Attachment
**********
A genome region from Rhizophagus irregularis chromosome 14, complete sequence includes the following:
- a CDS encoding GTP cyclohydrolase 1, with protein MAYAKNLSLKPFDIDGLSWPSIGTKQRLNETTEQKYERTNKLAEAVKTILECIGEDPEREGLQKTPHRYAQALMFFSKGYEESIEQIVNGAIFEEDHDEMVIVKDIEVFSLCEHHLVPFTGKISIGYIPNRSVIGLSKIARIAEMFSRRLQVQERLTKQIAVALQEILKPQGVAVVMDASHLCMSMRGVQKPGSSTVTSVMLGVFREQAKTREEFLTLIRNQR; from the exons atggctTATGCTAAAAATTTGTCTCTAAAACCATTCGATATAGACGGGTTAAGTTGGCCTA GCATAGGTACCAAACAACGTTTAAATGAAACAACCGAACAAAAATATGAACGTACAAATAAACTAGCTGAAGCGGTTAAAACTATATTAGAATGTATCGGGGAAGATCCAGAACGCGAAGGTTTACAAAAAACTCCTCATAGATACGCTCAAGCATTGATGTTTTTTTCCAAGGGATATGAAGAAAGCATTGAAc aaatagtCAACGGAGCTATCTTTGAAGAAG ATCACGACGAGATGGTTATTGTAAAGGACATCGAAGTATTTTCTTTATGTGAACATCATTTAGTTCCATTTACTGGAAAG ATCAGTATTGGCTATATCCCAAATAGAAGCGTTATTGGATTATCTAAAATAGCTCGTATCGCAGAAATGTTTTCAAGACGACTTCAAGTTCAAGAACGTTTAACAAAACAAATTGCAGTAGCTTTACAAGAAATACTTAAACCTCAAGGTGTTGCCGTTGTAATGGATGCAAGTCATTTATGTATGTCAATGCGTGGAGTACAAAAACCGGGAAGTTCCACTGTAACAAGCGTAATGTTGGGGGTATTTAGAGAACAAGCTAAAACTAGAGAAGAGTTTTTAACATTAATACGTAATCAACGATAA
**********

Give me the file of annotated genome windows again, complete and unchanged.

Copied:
A genome region from Rhizophagus irregularis chromosome 14, complete sequence includes the following:
- a CDS encoding GTP cyclohydrolase 1, with protein MAYAKNLSLKPFDIDGLSWPSIGTKQRLNETTEQKYERTNKLAEAVKTILECIGEDPEREGLQKTPHRYAQALMFFSKGYEESIEQIVNGAIFEEDHDEMVIVKDIEVFSLCEHHLVPFTGKISIGYIPNRSVIGLSKIARIAEMFSRRLQVQERLTKQIAVALQEILKPQGVAVVMDASHLCMSMRGVQKPGSSTVTSVMLGVFREQAKTREEFLTLIRNQR; from the exons atggctTATGCTAAAAATTTGTCTCTAAAACCATTCGATATAGACGGGTTAAGTTGGCCTA GCATAGGTACCAAACAACGTTTAAATGAAACAACCGAACAAAAATATGAACGTACAAATAAACTAGCTGAAGCGGTTAAAACTATATTAGAATGTATCGGGGAAGATCCAGAACGCGAAGGTTTACAAAAAACTCCTCATAGATACGCTCAAGCATTGATGTTTTTTTCCAAGGGATATGAAGAAAGCATTGAAc aaatagtCAACGGAGCTATCTTTGAAGAAG ATCACGACGAGATGGTTATTGTAAAGGACATCGAAGTATTTTCTTTATGTGAACATCATTTAGTTCCATTTACTGGAAAG ATCAGTATTGGCTATATCCCAAATAGAAGCGTTATTGGATTATCTAAAATAGCTCGTATCGCAGAAATGTTTTCAAGACGACTTCAAGTTCAAGAACGTTTAACAAAACAAATTGCAGTAGCTTTACAAGAAATACTTAAACCTCAAGGTGTTGCCGTTGTAATGGATGCAAGTCATTTATGTATGTCAATGCGTGGAGTACAAAAACCGGGAAGTTCCACTGTAACAAGCGTAATGTTGGGGGTATTTAGAGAACAAGCTAAAACTAGAGAAGAGTTTTTAACATTAATACGTAATCAACGATAA